The Vintagent said...

Hi Pete,
when I run across some of the early electric motorcycles, I'll write about them!
Yes, 'first' is very difficult to pin down, so I call it a tie in this case! It doesn't matter, as long as these machines get their due...

Anonymous said...

Wonderful post but I cringed at the political reference to the Crusades (a tit-for-tat power and gold grab resulting, in part, from the incursions of the Almoravid/Almohad, Fatimid and Ottoman Empires into Europe, sadly masked/whored by both sides under the guise of religion).

I only wish we would extract "black gold" from Iraq and now Libya as a result of our follies that have cost us so dearly in blood and money, not to mention the worse loss of all - our credibility.

I read The Vintagent because of motorcycles - the machines, the history, the culture - and because of your fantastic insight and ability to tell a story. Not for politics. While I understand politics play a role in the development of new technology (ergo the need for background) I beg you to indulge my sensitivity and limit such reference.

"You, sir, are too erect to meddle in that lowly pool of villainy called politics."

Your fan and loyal reader,


The Vintagent said...

JZ, while I appreciate your comment, I believe in calling a spade a spade.
My Mission Statment says, "The world of Motorcycles has...political intrigue..."
At least I didn't mention religion!

David Roper said...

I care to believe Sylvester was first, but I'm prejudiiced . David Roper

The Vintagent said...

David, are you related?
I can't wait for the TT'S' series at the Isle of Man...
Last night I dreamt of steam turbines with super-efficient engines...

Anonymous said...

Men of practical application made the ICE the powerplant of choice while most oil companies were still producing kerosene for light and heating. The military doesn't invent "things", it buys the means to get the results desired by governments. Maintaining access to these things means politicians will be involved. There's your problem.
Electrically powered cars/motorcycles need "rare earth elements" that come from China. This country hasn't built a powerplant in years, thanks to the EPA, and we're getting rolling outages as a result. The US has 30% of earth's coal and we ship what we dig to China.
When you plug your Hot Wheels into the wall there may be nothing there but political rhetoric.
Somehow I think steam may see a resurgence.


The Vintagent said...

At the dawn of powered transport, all options were up for grabs; steam, electric, internal-combustion (burning diesel, alcohol, and petrol).

A resurgence of Steam would certainly be interesting. The Michaux-Perreaux used an alcohol burner to generate steam; thought-provoking, indeed.

occhiolungo said...

Kerosene (paraffin) was the common combustion fuel in the early days, which could fuel either a IC motor or a steam generator. But don't forget the vehicles that ran on compressed air or even carbonic acid gas at 3000psi ! Some designs used compressed springs, but they didn't make it very far. I should finish up my timeline of early junk and post it sometime...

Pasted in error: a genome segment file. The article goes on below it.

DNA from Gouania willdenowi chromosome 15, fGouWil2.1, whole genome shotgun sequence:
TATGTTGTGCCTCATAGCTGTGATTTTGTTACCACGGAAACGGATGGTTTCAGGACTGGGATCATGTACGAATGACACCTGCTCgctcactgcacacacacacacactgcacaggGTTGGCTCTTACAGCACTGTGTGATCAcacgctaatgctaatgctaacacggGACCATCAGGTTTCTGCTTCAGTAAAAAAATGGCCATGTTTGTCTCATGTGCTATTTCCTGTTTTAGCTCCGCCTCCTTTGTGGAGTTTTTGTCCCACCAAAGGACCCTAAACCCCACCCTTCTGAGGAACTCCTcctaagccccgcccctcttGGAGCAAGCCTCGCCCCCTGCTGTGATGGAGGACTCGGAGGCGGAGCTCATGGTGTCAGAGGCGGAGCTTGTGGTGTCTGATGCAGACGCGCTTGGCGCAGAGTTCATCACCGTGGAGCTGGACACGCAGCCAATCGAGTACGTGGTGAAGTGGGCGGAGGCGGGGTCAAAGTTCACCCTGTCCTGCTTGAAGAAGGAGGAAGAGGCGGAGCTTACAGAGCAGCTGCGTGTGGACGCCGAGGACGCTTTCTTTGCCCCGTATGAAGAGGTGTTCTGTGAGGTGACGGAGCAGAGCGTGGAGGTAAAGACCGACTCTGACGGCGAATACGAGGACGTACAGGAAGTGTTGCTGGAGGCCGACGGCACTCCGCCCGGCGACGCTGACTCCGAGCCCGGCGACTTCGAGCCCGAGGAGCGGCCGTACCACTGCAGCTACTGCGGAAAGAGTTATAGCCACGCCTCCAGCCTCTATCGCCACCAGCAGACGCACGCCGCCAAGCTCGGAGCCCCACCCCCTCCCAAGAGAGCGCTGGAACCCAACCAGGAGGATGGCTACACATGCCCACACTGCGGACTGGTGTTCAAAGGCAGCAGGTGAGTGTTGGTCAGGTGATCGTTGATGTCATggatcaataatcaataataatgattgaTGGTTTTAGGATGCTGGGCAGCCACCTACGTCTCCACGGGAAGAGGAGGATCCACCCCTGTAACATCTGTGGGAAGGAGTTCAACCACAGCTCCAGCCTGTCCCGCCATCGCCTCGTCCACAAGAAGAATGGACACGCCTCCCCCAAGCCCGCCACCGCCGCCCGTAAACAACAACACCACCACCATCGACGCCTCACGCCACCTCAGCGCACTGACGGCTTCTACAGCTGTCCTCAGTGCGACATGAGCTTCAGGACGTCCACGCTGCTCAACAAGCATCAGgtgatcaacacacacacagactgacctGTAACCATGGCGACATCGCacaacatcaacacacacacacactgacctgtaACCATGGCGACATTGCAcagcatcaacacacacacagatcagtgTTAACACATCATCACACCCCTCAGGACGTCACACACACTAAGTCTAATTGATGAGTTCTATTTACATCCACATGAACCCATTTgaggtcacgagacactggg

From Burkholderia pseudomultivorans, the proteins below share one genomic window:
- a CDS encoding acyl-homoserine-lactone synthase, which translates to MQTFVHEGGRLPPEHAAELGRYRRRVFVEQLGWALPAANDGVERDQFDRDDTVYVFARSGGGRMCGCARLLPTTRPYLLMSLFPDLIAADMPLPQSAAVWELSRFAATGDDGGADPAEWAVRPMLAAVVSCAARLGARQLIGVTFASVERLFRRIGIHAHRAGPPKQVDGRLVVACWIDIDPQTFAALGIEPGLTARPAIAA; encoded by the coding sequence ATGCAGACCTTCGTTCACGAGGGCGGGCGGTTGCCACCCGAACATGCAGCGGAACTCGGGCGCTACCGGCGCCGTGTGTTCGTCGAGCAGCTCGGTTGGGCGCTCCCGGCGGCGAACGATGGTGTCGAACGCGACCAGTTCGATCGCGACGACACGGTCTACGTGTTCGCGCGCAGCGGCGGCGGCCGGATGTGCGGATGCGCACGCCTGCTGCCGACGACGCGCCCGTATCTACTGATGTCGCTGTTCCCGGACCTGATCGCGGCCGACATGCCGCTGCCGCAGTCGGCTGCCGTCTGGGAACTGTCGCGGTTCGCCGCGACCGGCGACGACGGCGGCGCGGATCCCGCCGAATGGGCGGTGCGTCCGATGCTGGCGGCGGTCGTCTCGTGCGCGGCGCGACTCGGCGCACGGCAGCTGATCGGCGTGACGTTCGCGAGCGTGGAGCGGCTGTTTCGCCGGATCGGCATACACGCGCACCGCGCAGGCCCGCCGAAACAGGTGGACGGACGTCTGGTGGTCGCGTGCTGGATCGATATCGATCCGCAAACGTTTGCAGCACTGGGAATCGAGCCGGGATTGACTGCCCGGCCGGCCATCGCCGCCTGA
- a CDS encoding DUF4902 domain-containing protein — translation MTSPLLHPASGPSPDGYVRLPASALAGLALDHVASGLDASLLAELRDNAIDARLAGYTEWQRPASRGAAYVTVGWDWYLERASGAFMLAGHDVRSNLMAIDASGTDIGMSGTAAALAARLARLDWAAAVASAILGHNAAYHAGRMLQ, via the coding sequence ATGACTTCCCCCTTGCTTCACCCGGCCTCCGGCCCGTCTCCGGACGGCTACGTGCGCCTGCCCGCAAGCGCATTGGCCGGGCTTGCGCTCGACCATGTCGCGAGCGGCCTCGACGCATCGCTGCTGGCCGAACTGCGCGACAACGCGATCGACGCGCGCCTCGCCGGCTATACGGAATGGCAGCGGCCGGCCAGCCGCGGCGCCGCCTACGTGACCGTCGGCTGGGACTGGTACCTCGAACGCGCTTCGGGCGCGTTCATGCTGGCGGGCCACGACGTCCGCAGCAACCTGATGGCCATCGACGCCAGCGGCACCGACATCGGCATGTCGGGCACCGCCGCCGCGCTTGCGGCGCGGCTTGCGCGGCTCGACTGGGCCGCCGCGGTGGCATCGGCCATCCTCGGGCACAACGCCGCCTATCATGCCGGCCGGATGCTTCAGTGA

Anonymous said...

I am related to Sylvester. I learned of Sylvester probably 40 or so years ago when my mother stumbled across a print of one of his early four wheelers that had a caption with a little info about him. I wanted very much to believe I was related, but it wasn't until years later that I establish that fact. I have a book of Roper genealogy written in 1903 that traces back to John Roper and his son John and daughter-in-law Alice coming to Dedham, Ma. in 1636 on the Rose of Yarmouth from New Buckenham,Lincolnshire. There were a few Sylvesters in the book, but none at the right time or place. In 1989, Jerry Wood put me in touch with Coburn Benson, then the owner of the 1896 steam cycle. Benson put me in touch with Constance Hanson, Sylvester's great grand daughter. Constance and I compared genealogical info we had and she show me the Sylvester was the issue of a second marriage that wasn't in my Roper book. Sylvester was the grandson of my great-great-great-great grand father's brother, i.e. my second cousin, four times removed. But, to me, that's clear proof of the "wandering gene" theory. I've seen the 1869 steamcycle at the Smithsonian and saw the 1896 steamcycle at a industrial museum in Woburn, Ma., where it was briefly before going to the Stanley Museum. Later, Benson swapped it with Buck Boudeman for a Stanley steamer and I visited Buck at his home in Richland, Mi., a couple of times on my way to race at Grattan, Mi. But, both times the bike was at the AMA museum in Pickerington when I visited Buck. Buck is a huge booster of Sylvester and has a great collection of cars (steam and i.c.). I have a bit of Sylvester literature I'm happy to share with you if you like. The Boston Globe article of 2 June, 1896 "Died in the Saddle" is great. I have a book, "American Steam-car Pioneers, a scrapbook" by John H. Bacon, published by the Newcomen Society of the United States, Exton, Pa. 1984, which has a wonderful account by a fellow who apprenticed himself to Sylvester in the summer of 1888 and wrote about it in Feb. 1956.
I'm going out to Willow Springs in a couple of weeks and one of the bikes I'm racing is the '51 Velo MAC of Gary Roper, more proof of the "wandering gene".
I'm looking forward to you post on Sylvester and let me know if I can help with your research. Keep up the good work. DR

Anonymous said...

Hello David,
I may, in fact, have another of Sylvester's creation. I have an early engine that I brought to Coburn for verification. He noted the similarities between the Columbia steamcycle and my engine. Perhaps you can help. Please contact me by email. It is t . masciari @ comcast . net (remove the spaces). Thank you. Tom M.